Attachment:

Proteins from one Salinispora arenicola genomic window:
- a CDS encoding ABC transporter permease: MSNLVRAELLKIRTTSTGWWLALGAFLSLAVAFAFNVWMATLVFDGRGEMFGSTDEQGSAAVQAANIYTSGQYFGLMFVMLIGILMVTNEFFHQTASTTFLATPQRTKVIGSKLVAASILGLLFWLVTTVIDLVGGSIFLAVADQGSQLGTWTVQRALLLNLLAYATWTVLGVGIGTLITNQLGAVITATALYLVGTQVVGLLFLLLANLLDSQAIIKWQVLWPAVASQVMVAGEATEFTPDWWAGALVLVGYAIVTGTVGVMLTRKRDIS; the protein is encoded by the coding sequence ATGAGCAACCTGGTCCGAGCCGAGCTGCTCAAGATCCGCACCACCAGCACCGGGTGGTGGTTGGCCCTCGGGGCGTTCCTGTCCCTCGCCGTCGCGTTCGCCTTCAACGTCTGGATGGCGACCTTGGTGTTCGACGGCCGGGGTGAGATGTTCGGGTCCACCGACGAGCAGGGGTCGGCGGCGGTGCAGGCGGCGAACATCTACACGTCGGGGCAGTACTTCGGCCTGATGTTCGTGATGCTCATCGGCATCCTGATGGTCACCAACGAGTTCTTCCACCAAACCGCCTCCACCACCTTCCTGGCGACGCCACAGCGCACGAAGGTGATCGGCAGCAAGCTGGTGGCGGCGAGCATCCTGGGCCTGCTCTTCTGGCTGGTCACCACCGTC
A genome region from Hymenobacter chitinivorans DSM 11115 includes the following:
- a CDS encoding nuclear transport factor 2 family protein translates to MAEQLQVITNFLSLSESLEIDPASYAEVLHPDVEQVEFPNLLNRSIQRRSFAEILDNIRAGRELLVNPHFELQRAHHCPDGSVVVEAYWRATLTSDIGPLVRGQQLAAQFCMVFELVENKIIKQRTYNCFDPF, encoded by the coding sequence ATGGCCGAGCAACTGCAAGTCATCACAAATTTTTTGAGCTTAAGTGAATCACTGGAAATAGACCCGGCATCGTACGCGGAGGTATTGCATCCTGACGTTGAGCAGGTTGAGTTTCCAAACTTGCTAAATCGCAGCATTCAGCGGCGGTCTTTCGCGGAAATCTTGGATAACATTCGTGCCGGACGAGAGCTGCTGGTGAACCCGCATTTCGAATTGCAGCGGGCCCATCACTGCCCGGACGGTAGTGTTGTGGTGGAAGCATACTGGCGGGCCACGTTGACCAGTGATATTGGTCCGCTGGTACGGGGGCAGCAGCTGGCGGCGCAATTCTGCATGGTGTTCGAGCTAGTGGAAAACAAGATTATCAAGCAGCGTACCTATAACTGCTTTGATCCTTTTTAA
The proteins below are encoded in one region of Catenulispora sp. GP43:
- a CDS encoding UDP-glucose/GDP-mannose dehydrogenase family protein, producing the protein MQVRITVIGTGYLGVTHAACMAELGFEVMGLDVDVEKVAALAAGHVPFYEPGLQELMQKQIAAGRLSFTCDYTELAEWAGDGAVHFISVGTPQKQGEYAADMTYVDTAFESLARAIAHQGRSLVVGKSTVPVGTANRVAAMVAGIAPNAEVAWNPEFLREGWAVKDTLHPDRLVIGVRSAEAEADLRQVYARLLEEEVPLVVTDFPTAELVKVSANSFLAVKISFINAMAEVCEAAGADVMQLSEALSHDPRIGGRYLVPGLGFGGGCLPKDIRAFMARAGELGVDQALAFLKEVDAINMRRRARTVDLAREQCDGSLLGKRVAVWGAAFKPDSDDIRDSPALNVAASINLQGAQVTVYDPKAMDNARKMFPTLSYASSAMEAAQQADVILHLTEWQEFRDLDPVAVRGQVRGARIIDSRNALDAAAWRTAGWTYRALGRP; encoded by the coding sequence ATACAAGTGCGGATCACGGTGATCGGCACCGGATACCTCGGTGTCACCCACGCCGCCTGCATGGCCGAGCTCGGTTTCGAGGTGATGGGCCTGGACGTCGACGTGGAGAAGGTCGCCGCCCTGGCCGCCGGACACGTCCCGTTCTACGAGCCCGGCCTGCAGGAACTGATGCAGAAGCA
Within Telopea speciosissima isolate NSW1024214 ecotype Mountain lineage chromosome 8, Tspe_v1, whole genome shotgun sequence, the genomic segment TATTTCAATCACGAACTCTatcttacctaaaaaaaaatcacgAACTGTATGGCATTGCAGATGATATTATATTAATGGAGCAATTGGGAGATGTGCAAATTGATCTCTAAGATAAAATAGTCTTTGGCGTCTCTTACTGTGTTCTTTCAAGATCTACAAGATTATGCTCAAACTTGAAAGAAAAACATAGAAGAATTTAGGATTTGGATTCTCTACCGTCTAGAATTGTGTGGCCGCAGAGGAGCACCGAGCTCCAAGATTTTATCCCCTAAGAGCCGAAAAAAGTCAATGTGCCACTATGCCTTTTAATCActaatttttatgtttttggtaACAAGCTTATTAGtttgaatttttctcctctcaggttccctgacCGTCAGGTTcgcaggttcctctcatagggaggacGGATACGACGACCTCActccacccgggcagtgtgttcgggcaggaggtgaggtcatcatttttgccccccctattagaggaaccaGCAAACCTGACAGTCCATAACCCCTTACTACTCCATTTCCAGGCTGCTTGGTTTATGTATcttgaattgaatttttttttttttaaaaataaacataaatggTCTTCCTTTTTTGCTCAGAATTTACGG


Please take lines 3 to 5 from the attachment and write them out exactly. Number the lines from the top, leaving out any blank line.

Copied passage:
A genome region from Hymenobacter chitinivorans DSM 11115 includes the following:
- a CDS encoding nuclear transport factor 2 family protein translates to MAEQLQVITNFLSLSESLEIDPASYAEVLHPDVEQVEFPNLLNRSIQRRSFAEILDNIRAGRELLVNPHFELQRAHHCPDGSVVVEAYWRATLTSDIGPLVRGQQLAAQFCMVFELVENKIIKQRTYNCFDPF, encoded by the coding sequence ATGGCCGAGCAACTGCAAGTCATCACAAATTTTTTGAGCTTAAGTGAATCACTGGAAATAGACCCGGCATCGTACGCGGAGGTATTGCATCCTGACGTTGAGCAGGTTGAGTTTCCAAACTTGCTAAATCGCAGCATTCAGCGGCGGTCTTTCGCGGAAATCTTGGATAACATTCGTGCCGGACGAGAGCTGCTGGTGAACCCGCATTTCGAATTGCAGCGGGCCCATCACTGCCCGGACGGTAGTGTTGTGGTGGAAGCATACTGGCGGGCCACGTTGACCAGTGATATTGGTCCGCTGGTACGGGGGCAGCAGCTGGCGGCGCAATTCTGCATGGTGTTCGAGCTAGTGGAAAACAAGATTATCAAGCAGCGTACCTATAACTGCTTTGATCCTTTTTAA
The proteins below are encoded in one region of Catenulispora sp. GP43: